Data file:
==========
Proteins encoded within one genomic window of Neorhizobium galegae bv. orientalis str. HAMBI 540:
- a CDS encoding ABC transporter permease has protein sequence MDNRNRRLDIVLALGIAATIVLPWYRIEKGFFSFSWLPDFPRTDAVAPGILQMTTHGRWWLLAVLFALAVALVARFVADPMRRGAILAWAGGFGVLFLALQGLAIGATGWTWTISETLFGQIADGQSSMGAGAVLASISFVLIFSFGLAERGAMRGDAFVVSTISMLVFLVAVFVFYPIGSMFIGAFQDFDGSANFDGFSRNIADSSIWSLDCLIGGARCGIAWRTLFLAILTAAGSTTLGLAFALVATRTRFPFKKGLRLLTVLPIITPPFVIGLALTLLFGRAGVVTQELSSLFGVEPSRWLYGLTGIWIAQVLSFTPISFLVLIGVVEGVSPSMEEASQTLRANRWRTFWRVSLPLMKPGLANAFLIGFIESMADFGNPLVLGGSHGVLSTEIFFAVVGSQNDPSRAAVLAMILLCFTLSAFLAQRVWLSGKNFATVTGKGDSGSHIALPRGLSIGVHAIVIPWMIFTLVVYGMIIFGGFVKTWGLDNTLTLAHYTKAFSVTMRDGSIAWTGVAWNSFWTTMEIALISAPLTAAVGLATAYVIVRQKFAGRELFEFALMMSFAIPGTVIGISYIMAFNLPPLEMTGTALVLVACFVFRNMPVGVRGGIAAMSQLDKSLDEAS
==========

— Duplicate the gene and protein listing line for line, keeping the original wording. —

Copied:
Proteins encoded within one genomic window of Neorhizobium galegae bv. orientalis str. HAMBI 540:
- a CDS encoding ABC transporter permease has protein sequence MDNRNRRLDIVLALGIAATIVLPWYRIEKGFFSFSWLPDFPRTDAVAPGILQMTTHGRWWLLAVLFALAVALVARFVADPMRRGAILAWAGGFGVLFLALQGLAIGATGWTWTISETLFGQIADGQSSMGAGAVLASISFVLIFSFGLAERGAMRGDAFVVSTISMLVFLVAVFVFYPIGSMFIGAFQDFDGSANFDGFSRNIADSSIWSLDCLIGGARCGIAWRTLFLAILTAAGSTTLGLAFALVATRTRFPFKKGLRLLTVLPIITPPFVIGLALTLLFGRAGVVTQELSSLFGVEPSRWLYGLTGIWIAQVLSFTPISFLVLIGVVEGVSPSMEEASQTLRANRWRTFWRVSLPLMKPGLANAFLIGFIESMADFGNPLVLGGSHGVLSTEIFFAVVGSQNDPSRAAVLAMILLCFTLSAFLAQRVWLSGKNFATVTGKGDSGSHIALPRGLSIGVHAIVIPWMIFTLVVYGMIIFGGFVKTWGLDNTLTLAHYTKAFSVTMRDGSIAWTGVAWNSFWTTMEIALISAPLTAAVGLATAYVIVRQKFAGRELFEFALMMSFAIPGTVIGISYIMAFNLPPLEMTGTALVLVACFVFRNMPVGVRGGIAAMSQLDKSLDEAS